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Zigzag


A zigzag
In Guitar Hero, a zigzag (as it is most commonly referred to) is a pattern of notes commonly found in Guitar Hero songs, particularly on the Hard and Expert difficulty levels. A zigzag may also be referred to as a "snake," or simply as the section of a song which it is found in. For example, the zigzag to the right is most often referred to as "Free Bird Solo C" and "Solo C."

Contents

 1 Types of zigzags 
 2 Techniques for hitting zigzags 
 3 See also 


Types of zigzags



Zigzags have many variations among them. The most common zigzag pattern consists of three notes adjacent to each other on the screen, as shown in the picture above and examples directly below:







However, zigzags do not need to consist of only three notes; four-note and five-note zigzags are also possible, as shown below:







Similarly, it is also not required that notes in zigzags be adjacent to each other. Thus, the patterns below are also considered zigzags:







Finally, zigzags do not necessarily have to be the same pattern or speed throughout. The infamous "Song_GH3_ThroughTheFireAndFlames Red Snake", as shown below, is nothing more than a large zigzag:




It should also be noted that, while most zigzags are sequences of Hammer-ons hammer-ons and pull-offs, certain zigzags may require strumming to be hit, such as in the Game_RockBand2 Rock Band 2 song Song_RB2_Visions Visions, which features on guitar a zigzag that travels from green to orange repeatedly:

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Techniques for hitting zigzags



Method 1


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In method 1, a different finger is assigned to each note. There is no sliding or involved. Anchoring is usually not done with this method.

Method 2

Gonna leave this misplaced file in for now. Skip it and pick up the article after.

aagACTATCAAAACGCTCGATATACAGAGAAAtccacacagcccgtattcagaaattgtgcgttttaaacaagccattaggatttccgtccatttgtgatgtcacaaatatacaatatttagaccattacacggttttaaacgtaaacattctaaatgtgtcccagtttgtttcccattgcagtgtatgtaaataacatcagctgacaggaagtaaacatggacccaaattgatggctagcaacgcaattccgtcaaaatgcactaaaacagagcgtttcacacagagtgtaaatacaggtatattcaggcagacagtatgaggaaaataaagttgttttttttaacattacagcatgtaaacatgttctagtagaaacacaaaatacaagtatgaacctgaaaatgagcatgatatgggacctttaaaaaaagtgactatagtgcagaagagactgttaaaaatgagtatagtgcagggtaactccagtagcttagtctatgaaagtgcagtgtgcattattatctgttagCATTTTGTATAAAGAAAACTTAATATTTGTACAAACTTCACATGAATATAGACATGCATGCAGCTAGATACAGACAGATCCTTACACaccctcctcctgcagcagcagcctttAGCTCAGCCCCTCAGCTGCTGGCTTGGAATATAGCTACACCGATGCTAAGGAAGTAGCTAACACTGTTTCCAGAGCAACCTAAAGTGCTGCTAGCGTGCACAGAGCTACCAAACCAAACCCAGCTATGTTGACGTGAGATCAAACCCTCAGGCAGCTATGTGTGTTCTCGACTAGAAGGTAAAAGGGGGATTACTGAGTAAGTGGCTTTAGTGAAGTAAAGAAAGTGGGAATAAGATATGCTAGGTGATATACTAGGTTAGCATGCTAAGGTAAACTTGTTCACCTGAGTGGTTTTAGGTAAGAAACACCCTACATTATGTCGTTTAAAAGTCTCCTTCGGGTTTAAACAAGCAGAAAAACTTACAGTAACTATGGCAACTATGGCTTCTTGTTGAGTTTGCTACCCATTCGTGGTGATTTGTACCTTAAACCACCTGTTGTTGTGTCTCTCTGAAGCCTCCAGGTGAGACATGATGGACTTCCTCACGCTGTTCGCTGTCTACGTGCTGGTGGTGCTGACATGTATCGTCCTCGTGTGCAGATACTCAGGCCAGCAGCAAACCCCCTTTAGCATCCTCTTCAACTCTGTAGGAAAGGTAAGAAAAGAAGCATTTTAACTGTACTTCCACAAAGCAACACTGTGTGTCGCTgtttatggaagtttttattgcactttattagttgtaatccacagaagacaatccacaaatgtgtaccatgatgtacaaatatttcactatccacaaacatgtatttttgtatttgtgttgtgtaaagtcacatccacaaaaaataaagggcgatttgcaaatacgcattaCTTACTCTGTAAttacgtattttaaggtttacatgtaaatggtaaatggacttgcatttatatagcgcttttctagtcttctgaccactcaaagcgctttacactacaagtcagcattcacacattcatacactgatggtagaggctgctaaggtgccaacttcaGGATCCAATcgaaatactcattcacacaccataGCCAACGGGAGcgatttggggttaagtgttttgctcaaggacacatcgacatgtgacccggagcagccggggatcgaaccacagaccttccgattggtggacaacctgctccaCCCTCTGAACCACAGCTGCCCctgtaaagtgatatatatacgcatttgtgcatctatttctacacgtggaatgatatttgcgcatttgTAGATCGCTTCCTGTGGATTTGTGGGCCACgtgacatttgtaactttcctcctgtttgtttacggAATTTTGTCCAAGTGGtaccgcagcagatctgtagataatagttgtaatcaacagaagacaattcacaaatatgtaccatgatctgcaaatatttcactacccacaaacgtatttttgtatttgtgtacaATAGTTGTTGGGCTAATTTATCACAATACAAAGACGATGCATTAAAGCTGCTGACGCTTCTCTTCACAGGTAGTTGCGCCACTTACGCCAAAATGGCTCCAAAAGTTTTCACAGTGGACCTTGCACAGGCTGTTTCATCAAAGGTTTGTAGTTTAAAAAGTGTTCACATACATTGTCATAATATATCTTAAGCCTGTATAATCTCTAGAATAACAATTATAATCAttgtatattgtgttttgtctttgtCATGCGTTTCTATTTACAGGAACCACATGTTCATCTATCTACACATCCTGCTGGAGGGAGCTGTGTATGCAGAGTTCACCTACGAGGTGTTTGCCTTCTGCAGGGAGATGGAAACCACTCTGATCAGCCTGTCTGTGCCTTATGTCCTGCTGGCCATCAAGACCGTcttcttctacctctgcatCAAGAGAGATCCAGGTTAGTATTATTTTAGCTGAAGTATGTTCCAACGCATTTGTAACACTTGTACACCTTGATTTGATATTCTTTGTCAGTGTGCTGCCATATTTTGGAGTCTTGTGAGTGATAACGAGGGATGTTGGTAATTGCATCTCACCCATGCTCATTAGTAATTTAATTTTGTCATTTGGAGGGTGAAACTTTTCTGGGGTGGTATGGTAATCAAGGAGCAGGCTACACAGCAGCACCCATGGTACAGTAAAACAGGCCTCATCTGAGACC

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Some players may find method 2 to be more effective for faster zigzag sequences. This method requires that the player slide their finger (usually their first finger, but any finger can be used, even the fourth finger) across multiple notes, back and forth. Some may find this sliding tiring and painful, and thusly some try to make the sliding less painful, such as taping over the frets in-between buttons or applying a type of lubrication to their fingers. Anchoring may or may not be utilized with this method.

Method 3


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Unlike the previous methods, method 3 utilizes the player's strumming hand to alternate notes between both fingers and hands, a technique known as "tapping." While only the highest note is tapped in the above diagram, any combination of notes may be tapped. Usually, all notes are anchored when using this method. Other tapping examples include but are not limited to:



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NOTE: While the above methods are shown only four three-note zigzags, the principles of each method can be applied to any type of zigzag (except for the first method, which cannot be applied to five-note zigzags without use of the thumb).

See also



Categories: Terminology, Techniques

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